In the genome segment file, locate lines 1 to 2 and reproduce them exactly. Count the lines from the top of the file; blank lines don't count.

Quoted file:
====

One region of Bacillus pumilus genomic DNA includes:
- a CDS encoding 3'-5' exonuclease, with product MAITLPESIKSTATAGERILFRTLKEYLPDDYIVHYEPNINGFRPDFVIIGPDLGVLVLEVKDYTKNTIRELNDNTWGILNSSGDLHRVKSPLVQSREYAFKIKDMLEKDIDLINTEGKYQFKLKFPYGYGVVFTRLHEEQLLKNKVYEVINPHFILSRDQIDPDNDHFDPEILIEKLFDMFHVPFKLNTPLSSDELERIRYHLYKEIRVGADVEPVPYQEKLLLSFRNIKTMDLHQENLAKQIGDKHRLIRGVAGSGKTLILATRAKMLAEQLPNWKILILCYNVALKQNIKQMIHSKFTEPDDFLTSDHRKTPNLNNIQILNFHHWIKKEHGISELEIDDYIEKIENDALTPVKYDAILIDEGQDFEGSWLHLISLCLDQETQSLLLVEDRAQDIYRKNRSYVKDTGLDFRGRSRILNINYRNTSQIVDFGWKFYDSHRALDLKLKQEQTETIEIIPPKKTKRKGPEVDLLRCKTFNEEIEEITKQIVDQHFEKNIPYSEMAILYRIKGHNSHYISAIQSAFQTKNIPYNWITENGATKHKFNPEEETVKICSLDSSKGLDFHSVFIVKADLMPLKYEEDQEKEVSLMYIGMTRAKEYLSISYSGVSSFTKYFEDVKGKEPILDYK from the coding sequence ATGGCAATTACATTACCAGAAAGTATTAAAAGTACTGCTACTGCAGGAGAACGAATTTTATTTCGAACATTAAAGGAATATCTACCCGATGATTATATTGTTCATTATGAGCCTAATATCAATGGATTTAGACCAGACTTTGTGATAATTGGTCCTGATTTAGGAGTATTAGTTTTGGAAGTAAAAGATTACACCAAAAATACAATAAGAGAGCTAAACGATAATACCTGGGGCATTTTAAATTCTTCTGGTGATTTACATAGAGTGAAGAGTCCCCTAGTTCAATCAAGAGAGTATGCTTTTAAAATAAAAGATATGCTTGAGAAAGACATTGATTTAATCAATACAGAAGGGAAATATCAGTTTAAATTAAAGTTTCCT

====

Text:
One region of Bacillus pumilus genomic DNA includes:
- a CDS encoding 3'-5' exonuclease, with product MAITLPESIKSTATAGERILFRTLKEYLPDDYIVHYEPNINGFRPDFVIIGPDLGVLVLEVKDYTKNTIRELNDNTWGILNSSGDLHRVKSPLVQSREYAFKIKDMLEKDIDLINTEGKYQFKLKFPYGYGVVFTRLHEEQLLKNKVYEVINPHFILSRDQIDPDNDHFDPEILIEKLFDMFHVPFKLNTPLSSDELERIRYHLYKEIRVGADVEPVPYQEKLLLSFRNIKTMDLHQENLAKQIGDKHRLIRGVAGSGKTLILATRAKMLAEQLPNWKILILCYNVALKQNIKQMIHSKFTEPDDFLTSDHRKTPNLNNIQILNFHHWIKKEHGISELEIDDYIEKIENDALTPVKYDAILIDEGQDFEGSWLHLISLCLDQETQSLLLVEDRAQDIYRKNRSYVKDTGLDFRGRSRILNINYRNTSQIVDFGWKFYDSHRALDLKLKQEQTETIEIIPPKKTKRKGPEVDLLRCKTFNEEIEEITKQIVDQHFEKNIPYSEMAILYRIKGHNSHYISAIQSAFQTKNIPYNWITENGATKHKFNPEEETVKICSLDSSKGLDFHSVFIVKADLMPLKYEEDQEKEVSLMYIGMTRAKEYLSISYSGVSSFTKYFEDVKGKEPILDYK from the coding sequence ATGGCAATTACATTACCAGAAAGTATTAAAAGTACTGCTACTGCAGGAGAACGAATTTTATTTCGAACATTAAAGGAATATCTACCCGATGATTATATTGTTCATTATGAGCCTAATATCAATGGATTTAGACCAGACTTTGTGATAATTGGTCCTGATTTAGGAGTATTAGTTTTGGAAGTAAAAGATTACACCAAAAATACAATAAGAGAGCTAAACGATAATACCTGGGGCATTTTAAATTCTTCTGGTGATTTACATAGAGTGAAGAGTCCCCTAGTTCAATCAAGAGAGTATGCTTTTAAAATAAAAGATATGCTTGAGAAAGACATTGATTTAATCAATACAGAAGGGAAATATCAGTTTAAATTAAAGTTTCCT